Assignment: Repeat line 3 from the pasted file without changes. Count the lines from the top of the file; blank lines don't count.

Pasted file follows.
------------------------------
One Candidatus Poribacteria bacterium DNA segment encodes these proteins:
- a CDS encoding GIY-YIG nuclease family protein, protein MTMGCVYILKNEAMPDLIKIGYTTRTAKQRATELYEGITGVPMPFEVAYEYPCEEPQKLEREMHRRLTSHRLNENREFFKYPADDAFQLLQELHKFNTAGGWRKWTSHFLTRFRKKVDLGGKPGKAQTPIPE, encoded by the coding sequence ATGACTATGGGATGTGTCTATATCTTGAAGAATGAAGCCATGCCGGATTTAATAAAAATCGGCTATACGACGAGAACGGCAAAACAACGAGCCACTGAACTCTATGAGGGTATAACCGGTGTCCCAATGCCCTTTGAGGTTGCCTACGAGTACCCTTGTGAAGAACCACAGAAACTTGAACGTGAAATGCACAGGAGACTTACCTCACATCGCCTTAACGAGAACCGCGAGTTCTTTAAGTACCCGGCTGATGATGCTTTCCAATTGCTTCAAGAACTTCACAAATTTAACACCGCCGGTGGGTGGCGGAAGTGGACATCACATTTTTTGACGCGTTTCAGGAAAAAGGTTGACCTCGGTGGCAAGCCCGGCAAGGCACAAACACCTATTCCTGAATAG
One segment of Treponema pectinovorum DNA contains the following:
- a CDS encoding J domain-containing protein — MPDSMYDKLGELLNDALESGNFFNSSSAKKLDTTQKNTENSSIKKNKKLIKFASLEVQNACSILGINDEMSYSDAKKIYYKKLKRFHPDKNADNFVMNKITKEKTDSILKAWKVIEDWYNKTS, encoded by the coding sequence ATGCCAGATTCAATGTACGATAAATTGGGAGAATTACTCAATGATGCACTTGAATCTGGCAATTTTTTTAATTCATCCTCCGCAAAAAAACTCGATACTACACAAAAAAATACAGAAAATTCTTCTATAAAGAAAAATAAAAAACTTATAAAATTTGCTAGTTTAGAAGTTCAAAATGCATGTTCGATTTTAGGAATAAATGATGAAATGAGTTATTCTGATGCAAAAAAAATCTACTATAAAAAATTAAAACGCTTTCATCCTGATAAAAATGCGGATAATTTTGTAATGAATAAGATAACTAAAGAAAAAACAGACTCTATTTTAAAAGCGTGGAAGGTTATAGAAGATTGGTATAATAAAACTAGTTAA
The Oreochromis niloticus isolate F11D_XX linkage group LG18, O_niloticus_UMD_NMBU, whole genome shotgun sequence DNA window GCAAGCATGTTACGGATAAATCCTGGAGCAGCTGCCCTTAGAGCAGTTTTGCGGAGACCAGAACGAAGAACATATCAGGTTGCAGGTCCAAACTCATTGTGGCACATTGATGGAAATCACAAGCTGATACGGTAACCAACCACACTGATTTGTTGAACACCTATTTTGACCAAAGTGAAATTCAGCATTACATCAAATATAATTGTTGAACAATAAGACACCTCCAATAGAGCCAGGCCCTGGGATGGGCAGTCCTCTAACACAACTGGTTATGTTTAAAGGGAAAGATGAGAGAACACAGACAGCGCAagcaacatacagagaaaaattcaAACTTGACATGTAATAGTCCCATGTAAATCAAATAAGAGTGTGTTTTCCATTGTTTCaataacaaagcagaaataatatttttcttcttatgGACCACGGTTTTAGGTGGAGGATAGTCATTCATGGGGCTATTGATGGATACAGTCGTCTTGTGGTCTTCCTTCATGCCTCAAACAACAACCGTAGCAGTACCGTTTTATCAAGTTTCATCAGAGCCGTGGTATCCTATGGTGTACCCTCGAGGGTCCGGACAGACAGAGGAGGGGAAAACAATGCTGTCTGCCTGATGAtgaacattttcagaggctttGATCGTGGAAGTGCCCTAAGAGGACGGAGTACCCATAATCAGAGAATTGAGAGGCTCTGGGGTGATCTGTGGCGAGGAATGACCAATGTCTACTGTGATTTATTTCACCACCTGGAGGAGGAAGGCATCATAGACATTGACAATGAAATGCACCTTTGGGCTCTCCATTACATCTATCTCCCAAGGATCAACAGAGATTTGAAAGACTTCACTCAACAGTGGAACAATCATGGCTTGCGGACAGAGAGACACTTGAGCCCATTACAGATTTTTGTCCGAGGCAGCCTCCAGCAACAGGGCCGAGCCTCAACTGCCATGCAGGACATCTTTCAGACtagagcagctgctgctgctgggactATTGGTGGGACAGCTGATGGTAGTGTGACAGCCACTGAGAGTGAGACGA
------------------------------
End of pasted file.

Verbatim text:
One segment of Treponema pectinovorum DNA contains the following: